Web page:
In its decision released January 31, 2018, Amaya inc. c. Derome, the Québec Court of Appeal overturned a ruling by the Québec Superior Court in holding that parties seeking leave to institute an action for secondary market misrepresentations under Section 225.4 of the Québec Securities Act (QSA) were entitled to compel a public issuer defendant to disclose documents and information for the purpose of the leave proceedings. Harmonizing the regime in Québec with those of the other Canadian provinces, the Court of Appeal held that such pre-leave disclosure is incompatible with the legislative policy for the leave requirement, which is to prevent strike suits against public issuers.
On March 23, 2016, the Autorité des marchés financiers (the AMF) issued a press release announcing that it had filed penal proceedings against, among others, David Baazov, then president, chief executive officer, board chairman and shareholder of Appellant, Amaya Inc. (now The Stars Group Inc.). The AMF accused these persons of having used privileged information pertaining to Amaya, and having conspired to commit offences under the QSA. A proposed class action pursuant to Article 574 of the Code of Civil Procedure (CCP) and Section 225.4 of the QSA was immediately bought against Amaya and certain of its directors.
Before the hearing on their requests for leave under the QSA, and for authorization of the class action, the proposed class representatives filed a preliminary motion to compel documentary disclosure from Amaya, as well as from the AMF and the RCMP. In their motion, the proposed class representatives sought the production of documents, the majority of which were not publicly available, in order to assist them in meeting the evidentiary burden on their leave application under Section 225.4 of the QSA.
The Superior Court granted their motion, holding that plaintiffs requesting leave to institute an action for secondary market misrepresentations pursuant to Section 225.4 of the QSA were entitled to compel a public issuer to disclose documents and information for the purpose of the leave proceeding, even in situations where such disclosure is prohibited elsewhere in Canada. In his reasons, the motion judge relied on, among other things, differences between the wording of the relevant provisions in the statutory regime and rules applicable in Québec and Ontario. Amaya appealed the decision.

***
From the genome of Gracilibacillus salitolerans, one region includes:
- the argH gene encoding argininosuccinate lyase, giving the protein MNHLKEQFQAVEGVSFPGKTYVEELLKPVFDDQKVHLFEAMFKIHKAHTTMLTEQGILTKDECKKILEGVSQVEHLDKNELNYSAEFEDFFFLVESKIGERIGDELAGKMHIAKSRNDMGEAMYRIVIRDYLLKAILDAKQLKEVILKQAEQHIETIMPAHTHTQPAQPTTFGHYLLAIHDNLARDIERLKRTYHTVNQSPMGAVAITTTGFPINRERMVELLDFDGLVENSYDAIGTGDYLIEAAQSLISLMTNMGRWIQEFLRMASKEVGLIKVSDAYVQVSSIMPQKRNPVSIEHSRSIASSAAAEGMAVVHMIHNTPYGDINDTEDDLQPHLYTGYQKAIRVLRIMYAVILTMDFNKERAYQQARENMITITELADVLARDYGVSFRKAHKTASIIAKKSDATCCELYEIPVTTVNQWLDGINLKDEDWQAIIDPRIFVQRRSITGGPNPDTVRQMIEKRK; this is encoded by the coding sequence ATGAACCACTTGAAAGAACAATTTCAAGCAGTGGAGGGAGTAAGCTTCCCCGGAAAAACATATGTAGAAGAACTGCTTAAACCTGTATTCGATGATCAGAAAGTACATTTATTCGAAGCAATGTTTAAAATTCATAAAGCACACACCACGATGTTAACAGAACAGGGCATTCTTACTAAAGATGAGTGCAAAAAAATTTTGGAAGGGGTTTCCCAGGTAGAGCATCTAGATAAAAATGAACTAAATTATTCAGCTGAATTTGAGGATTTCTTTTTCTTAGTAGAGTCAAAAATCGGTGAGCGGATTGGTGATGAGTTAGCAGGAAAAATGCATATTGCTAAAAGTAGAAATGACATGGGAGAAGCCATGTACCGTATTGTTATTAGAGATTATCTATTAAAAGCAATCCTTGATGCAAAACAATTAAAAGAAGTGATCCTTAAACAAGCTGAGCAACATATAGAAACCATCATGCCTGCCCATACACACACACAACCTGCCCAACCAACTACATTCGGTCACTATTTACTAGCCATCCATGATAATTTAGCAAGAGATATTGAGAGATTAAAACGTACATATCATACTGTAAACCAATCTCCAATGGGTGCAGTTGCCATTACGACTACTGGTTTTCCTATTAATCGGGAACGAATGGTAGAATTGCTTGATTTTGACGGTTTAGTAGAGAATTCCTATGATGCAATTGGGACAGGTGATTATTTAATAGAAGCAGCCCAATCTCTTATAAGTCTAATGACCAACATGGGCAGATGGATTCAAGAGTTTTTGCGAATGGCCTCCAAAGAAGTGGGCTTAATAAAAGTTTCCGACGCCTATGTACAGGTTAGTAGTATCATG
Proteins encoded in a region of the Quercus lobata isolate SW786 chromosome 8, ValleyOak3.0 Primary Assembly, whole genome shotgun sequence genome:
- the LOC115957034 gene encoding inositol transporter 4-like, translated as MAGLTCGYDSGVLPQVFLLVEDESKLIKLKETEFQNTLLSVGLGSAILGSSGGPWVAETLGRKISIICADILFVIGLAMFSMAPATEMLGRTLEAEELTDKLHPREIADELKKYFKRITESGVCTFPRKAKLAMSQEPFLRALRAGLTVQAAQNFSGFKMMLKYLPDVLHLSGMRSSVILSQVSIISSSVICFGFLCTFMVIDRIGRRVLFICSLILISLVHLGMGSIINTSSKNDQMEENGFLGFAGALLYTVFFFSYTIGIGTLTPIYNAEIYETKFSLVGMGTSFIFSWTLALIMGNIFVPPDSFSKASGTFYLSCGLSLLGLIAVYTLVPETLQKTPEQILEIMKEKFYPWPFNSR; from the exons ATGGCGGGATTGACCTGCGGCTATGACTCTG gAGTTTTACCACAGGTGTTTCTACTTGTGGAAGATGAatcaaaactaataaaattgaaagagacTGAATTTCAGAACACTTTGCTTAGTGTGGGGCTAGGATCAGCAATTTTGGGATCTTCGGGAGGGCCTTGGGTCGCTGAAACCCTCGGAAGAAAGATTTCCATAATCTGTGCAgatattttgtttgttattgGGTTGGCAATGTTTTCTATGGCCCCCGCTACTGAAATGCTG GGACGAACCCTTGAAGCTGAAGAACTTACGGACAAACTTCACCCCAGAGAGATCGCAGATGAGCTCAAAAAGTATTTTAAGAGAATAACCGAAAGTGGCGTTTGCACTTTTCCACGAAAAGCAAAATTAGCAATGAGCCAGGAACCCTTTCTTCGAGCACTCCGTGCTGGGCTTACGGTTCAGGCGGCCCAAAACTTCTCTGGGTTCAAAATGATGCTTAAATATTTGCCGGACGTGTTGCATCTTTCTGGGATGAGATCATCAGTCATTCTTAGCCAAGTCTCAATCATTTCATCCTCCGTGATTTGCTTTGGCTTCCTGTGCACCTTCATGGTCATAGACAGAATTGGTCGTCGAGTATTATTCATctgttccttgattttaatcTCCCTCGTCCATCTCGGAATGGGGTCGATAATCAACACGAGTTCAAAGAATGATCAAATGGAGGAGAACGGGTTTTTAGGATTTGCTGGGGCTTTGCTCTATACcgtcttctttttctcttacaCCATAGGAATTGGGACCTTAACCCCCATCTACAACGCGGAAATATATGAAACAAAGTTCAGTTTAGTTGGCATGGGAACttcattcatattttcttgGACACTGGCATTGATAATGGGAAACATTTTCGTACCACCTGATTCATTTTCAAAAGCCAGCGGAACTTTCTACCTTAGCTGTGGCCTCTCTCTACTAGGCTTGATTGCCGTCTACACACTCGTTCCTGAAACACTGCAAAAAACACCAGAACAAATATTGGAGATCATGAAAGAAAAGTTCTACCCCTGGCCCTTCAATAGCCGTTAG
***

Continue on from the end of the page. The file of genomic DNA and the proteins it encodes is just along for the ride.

Reasons of the Court of Appeal
The Court of Appeal reversed the Superior Court decision, holding that documentary disclosure should not be permitted at the leave stage, as allowing it would run counter to legislative policy underlying Section 225.4 of the QSA; in particular the protection of public issuers against strike suits.
The Court of Appeal agreed with Amaya, finding that the Québec regime was intended to be harmonized with equivalent provincial regimes in Canada.
While the Court of Appeal agreed with the motion judge that the Ontario rules and the Québec rules were not identical, it held that their differences did not impact the threshold that the proposed class plaintiffs had to meet at the leave stage. To the contrary, the Court of Appeal held that the Québec securities regime, “as a matter of substantive securities law, reflects the same legislative policy as that in Ontario” [para. 95]. Given that such pre-leave discovery is prohibited in all other Canadian provinces, there was no reason for an exception in Québec.
The Court of Appeal further held that Québec’s CCP, in particular Article 20 (duty for parties to co-operate), did not create an independent right to pre-leave disclosure in secondary market misrepresentation cases.
The Court of Appeal’s decision in this case harmonizes the law across Canadian provinces with regard to the prohibition against discovery at the leave stage of a securities class action. In doing so, it eliminates a potential tactical advantage to proceeding in Québec on behalf of a national class in secondary market misrepresentation cases.
This decision could be subject to an application for leave to appeal before the Supreme Court of Canada.